Soldier Joe Allen is on a two-day leave in New York, and there he meets Alice. She agrees to show him the sights and they spend the day together. In this short time they find themselves ... See full summary »
Danville, Connecticut at the turn of the century. Young Richard Miller lives in a middle-class neighborhood with his family. He is in love with the girl next-door, Muriel, but her father ... See full summary »
Rich kid Danny Churchill (Rooney) has a taste for wine, women and song, but not for higher education. So his father ships him to an all-male college out West where there's not supposed to ... See full summary »
An elderly Miss Morrison recounts her life as the once young and beautiful opera singer Marcia Morney-then the toast of Napoleon III's Paris. One evening, she encounters an American voice ... See full summary »
Robert Z. Leonard
Hattie Maloney runs a saloon in Panama where assorted characters congregate where they frequently sing and dance Cole Porter numbers. An upper class gentleman arrives and sparks fly between... See full summary »
Johnny Riggs, a con man on the lam, finds himself in a Latin-American country named Patria. There, he overhears a convent-bred rich girl praying to her guardian angel for help in managing ... See full summary »
Chronic gambler and carouser "Little" Joe Jackson is shot by Domino Johnson at Jim Henry's gambling club over an outstanding gambling debt. Little Joe's wife, the God-fearing Petunia Jackson, prays not only for her husband's mortal life, but also his eternal soul as she's afraid that if he dies now, he, despite not being an evil man, won't make it into heaven. As Little Joe is close to death, he is visited by agents of both the Lord and of Lucifer. They make a deal with him: they will give him six months to atone for the errors of his human life. Once back on Earth, he won't remember the deal but both the Lord and Lucifer will be watching over him, trying to get him to see things their way. As both sides try to get Little Joe's soul, they figure that some of the most powerful tools they have at their disposal are the women in Little Joe's life: Petunia on behalf of the Lord, and Georgia Brown, a gold-digging floozy, on behalf of Lucifer. As hard as both the Lord and Lucifer try to get... Written by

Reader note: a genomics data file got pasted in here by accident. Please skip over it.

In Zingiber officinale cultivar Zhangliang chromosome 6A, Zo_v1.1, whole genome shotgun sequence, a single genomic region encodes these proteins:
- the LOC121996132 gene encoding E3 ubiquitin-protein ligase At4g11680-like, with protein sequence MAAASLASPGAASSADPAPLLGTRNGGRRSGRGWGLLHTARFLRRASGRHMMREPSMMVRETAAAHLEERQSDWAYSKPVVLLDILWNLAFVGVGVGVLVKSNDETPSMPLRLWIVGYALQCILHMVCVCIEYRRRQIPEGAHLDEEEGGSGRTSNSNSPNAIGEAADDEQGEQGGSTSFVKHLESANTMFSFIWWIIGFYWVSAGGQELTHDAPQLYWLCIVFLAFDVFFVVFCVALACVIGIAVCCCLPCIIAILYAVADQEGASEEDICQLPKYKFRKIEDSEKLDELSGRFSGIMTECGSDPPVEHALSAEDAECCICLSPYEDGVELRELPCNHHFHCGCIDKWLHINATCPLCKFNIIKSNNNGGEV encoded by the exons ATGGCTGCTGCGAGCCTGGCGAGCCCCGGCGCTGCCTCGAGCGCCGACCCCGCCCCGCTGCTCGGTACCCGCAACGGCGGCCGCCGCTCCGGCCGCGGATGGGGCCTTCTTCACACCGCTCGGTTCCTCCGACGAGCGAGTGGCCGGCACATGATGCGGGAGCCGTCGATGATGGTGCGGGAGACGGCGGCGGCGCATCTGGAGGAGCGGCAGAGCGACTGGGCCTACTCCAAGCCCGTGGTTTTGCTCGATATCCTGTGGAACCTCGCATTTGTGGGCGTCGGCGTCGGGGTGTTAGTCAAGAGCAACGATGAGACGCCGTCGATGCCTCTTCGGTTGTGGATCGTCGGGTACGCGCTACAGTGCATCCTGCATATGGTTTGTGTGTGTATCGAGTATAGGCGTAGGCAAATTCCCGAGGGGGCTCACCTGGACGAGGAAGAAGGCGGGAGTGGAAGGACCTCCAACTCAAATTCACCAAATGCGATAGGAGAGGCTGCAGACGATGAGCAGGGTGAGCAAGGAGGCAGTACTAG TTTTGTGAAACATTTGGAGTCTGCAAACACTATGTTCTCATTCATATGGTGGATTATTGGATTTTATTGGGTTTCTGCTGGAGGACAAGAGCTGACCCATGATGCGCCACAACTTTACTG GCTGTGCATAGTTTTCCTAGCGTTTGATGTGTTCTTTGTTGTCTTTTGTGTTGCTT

"Ain't it the Truth?", a very elaborate musical number performed by Louis Armstrong, was cut from the film (this track is now available on a variety of Armstrong CDS). It explains why a prominent person like Armstrong had so little to do in the film as seen now. See more »
During the nightclub fight between Domino Johnson and Little Joe, the gunshot he fires accidentally hits Petunia. She falls down on the steps of the staircase, where she drapes her right arm twice over the side. See more »
[after she runs Jim Henry and his crony off]
Oh, Lord! Please forgive me for backsliding, but sometimes when you fight the Devil you've got to jab him with his own pitchfork!
See more »
I must admit, as a support to the Harlem Renaissance, I show this film to my students. No child has ever been left unaffected at seeing this film. What a wonderfully touching film. It addresses real issues of today in a yesterday atmosphere. The cinematography is somewhat lacking, but for the 1940s that is of no diminish to the beauty of this film. In addition, it is yet a marker to the contribution of the African American to the film industry and well worth the title of one of life's best kept African American secrets. The actors in the film also warrant acclaim for this. This all person-of-color film is so lovely, emotion filled and real, who would not want to spend their time evaluating its worth? As a 7th grade Language Arts instructor who is greatly proud of her heritage and the contributions my ancestors and friends have made, I am indeed proud of this cinematic star-studded glimpse of the past. And, I still cry every time I watch it today...
30 of 33 people found this review helpful.
Was this review helpful to you?